Monday: Map Day!

Columbia County, New York

Peter Turck’s Home

Continuing our look at Mary Turck Clark and her family, today we look at a map of Columbia County, New York, the birthplace of Mary’s father Peter Turck, most of his eight siblings, and home of Mary’s paternal grandparents—Peter Turck’s parents—Jacob A. and Anna Maria “Maritje” (Klein) Turck. For more on the Turcks and New York, you may want to read our previous posts on Peter and Rachael (Gay) Turck’s New York, 1829/32 and Mary Turck’s Greene County, New York.

Today we’ll be looking at Columbia County, one of the predominantly Dutch-American counties along the Hudson River, south of Albany, New York. Columbia County lies east of Greene county, just across the Hudson river. Here’s a detail from a map we looked at previously, showing the relationship between Greene and Columbia counties:

Burr, David H., Map of the State of New-York and the surrounding country by David H. Burr. Compiled from his large map of the State, 1832.[…] Entered according to Act of Congress Jany. 5th., 1829 by David H. Burr of the State of New York. Engd. by Rawdon, Clark & Co., Albany & Rawdon, Wright & Co., New York [detail]. Credit, David Rumsey Map Collection, David Rumsey Map Center, Stanford Libraries, non-commercial use permitted under Creative Commons license. Click image to open larger map in new window.

Our new map is from the same atlas, and shows many more details of Peter Turck’s Columbia County, circa 1829:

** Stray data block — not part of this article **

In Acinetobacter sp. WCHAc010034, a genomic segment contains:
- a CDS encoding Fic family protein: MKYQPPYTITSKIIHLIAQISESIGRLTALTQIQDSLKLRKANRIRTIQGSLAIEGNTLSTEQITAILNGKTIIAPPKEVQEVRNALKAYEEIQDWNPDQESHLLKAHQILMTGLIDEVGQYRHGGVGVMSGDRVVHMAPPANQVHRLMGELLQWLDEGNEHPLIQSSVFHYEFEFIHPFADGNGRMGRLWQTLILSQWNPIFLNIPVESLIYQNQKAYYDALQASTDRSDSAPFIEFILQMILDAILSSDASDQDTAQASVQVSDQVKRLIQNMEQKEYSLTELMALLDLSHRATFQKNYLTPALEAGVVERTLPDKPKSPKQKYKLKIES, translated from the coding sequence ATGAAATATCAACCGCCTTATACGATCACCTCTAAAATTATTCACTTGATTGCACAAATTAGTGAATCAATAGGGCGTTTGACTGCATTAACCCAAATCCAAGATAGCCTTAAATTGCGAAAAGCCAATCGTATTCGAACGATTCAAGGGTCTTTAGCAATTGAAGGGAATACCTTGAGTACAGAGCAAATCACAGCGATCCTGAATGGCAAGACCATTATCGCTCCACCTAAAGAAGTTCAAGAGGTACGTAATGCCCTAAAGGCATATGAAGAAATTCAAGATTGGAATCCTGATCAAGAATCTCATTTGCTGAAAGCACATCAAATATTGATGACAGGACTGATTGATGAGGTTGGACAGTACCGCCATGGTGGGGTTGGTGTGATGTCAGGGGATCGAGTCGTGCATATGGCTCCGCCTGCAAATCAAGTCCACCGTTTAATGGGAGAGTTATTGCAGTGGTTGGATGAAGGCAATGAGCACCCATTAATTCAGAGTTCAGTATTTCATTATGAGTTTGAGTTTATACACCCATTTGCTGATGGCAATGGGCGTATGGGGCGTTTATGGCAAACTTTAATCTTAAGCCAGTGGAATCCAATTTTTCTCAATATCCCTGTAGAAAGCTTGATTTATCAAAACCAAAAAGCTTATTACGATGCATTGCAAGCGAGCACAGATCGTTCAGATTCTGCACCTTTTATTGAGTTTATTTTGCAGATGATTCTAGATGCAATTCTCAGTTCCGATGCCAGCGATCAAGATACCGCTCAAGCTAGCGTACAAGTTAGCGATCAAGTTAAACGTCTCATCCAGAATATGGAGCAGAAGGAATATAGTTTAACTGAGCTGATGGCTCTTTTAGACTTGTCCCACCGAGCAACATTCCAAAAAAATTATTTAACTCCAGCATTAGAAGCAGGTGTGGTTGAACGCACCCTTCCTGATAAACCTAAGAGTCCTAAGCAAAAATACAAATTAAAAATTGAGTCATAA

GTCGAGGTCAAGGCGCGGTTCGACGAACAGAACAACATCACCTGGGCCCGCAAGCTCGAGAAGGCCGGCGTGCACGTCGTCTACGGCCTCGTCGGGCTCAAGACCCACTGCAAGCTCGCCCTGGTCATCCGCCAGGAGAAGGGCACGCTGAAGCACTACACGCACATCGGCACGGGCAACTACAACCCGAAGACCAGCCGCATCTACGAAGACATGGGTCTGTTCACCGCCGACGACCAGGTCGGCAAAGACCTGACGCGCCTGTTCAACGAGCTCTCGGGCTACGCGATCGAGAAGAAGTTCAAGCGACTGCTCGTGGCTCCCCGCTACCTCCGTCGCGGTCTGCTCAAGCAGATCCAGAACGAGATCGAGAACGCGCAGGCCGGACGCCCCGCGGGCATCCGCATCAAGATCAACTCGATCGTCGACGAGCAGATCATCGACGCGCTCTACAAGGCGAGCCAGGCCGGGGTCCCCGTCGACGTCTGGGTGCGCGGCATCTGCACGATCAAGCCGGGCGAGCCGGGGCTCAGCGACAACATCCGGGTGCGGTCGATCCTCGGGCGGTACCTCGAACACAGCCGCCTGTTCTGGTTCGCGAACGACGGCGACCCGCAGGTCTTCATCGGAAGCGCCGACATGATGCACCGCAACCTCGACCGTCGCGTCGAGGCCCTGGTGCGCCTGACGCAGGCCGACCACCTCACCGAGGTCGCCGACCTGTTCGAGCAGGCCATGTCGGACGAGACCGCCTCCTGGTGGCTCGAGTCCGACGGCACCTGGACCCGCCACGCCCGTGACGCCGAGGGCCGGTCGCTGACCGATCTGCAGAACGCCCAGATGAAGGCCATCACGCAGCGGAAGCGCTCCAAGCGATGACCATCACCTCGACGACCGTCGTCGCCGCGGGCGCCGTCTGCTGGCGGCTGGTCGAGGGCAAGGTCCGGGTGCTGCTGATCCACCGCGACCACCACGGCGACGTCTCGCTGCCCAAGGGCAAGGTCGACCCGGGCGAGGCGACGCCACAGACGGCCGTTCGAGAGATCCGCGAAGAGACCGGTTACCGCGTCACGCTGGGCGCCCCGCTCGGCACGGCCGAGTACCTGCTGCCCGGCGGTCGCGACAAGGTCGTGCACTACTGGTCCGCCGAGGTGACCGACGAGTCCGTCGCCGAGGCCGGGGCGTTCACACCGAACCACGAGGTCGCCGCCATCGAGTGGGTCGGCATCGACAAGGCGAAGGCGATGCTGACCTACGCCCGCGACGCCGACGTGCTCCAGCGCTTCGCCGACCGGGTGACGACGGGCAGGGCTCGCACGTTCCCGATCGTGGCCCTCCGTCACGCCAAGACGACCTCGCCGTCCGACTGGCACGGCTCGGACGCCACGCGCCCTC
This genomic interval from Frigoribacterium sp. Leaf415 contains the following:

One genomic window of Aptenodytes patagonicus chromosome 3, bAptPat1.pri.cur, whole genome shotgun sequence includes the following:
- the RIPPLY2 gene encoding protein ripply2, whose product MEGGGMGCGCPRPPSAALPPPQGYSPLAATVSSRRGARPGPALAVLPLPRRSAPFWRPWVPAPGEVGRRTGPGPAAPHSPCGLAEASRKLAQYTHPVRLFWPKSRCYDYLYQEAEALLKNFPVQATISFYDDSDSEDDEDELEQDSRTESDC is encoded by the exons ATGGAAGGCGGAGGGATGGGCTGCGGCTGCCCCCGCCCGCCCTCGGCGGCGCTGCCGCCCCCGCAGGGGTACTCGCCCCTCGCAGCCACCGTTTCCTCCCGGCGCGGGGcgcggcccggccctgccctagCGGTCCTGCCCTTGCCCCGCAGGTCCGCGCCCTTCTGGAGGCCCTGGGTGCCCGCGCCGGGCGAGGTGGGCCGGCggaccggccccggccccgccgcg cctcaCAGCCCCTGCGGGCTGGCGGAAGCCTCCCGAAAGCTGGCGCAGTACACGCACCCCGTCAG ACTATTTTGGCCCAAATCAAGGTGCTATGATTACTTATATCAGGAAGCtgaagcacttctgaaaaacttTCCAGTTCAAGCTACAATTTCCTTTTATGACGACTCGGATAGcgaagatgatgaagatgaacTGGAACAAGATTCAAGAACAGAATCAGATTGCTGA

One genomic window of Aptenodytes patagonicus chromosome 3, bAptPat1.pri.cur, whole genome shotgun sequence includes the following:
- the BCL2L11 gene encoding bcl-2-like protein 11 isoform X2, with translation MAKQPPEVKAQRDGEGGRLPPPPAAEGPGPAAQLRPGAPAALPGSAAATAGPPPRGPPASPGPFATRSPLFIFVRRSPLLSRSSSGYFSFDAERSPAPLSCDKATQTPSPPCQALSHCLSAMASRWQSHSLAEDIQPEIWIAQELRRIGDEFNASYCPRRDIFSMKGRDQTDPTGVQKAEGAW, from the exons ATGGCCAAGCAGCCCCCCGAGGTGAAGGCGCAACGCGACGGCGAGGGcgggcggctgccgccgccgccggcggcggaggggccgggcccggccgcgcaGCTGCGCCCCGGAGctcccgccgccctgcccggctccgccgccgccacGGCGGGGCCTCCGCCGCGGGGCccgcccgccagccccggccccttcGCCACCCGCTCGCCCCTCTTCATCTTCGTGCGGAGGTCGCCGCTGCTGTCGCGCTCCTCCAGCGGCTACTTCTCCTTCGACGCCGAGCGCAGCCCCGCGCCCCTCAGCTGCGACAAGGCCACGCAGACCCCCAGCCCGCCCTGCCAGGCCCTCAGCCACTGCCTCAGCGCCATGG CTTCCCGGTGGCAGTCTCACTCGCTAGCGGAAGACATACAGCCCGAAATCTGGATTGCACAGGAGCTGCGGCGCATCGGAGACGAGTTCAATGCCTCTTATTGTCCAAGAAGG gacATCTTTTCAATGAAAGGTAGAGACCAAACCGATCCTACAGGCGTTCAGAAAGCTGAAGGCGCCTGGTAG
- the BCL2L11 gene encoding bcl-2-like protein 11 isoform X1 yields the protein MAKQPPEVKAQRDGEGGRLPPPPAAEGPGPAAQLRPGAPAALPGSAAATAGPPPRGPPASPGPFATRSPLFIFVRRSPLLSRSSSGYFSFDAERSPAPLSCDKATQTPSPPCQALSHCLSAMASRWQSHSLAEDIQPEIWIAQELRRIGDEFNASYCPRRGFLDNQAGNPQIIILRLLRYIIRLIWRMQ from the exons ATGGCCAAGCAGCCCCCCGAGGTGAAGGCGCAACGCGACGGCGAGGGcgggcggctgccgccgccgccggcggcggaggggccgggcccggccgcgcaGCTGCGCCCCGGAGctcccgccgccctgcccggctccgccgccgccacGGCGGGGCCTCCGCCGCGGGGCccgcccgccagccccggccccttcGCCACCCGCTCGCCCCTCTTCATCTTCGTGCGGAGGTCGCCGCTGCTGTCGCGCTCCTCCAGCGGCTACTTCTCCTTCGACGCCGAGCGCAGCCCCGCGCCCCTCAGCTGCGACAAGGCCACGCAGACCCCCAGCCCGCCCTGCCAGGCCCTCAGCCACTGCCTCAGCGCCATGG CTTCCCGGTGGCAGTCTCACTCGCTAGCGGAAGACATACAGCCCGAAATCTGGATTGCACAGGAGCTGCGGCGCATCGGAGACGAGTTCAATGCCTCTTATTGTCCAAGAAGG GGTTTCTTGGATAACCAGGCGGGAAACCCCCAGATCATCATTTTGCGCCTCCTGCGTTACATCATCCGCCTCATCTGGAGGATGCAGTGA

Columbia County, New York, 1829

Burr, David H. Map of the County of Columbia. Published by the Surveyor General, pursuant to an Act of the Legislature. Entered according to an Act of Congress Jany. 5th. 1829 by David H. Burr of the State of New York. Engd. by Rawdon, Clark & Co., Albany & Rawdon, Wright & Co., New York. Credit, David Rumsey Map Collection, David Rumsey Map Center, Stanford Libraries, non-commercial use permitted under Creative Commons license. Click image to open larger map in new window.

There is much to see in this map, and we will come back and refer to it in future posts as we look into the history of the Turck family, including Peter Turck’s birth and youth, before meeting and marrying Rachael Gay sometime around 1820. For now, let’s begin by noting a few items and places.

Turck Towns and Villages

Several Columbia county towns and villages figure prominently in Peter Turck’s life. Kinderhook is a town and a village in the northern part of the county. It is outlined in green on this map. Peter Turck was born in Kinderhook on March 11, 1798. I’m not sure whether he was born in the town of Kinderhook, or the village.

Transcribed records show that Peter was baptized as “Peter Durk” at the [Dutch] Reformed Church in the town of Gallatin on June 9, 1798. Gallatin is the large town outlined in blue, at the southern end of the county. Our mapmakers appear to have omitted a symbol for the Reformed Church of Gallatin. There are several churches still the area; the most likely church for Turck baptisms is also known as the Vedder Church, near the village of Ancram. The church building and its burying ground still exist.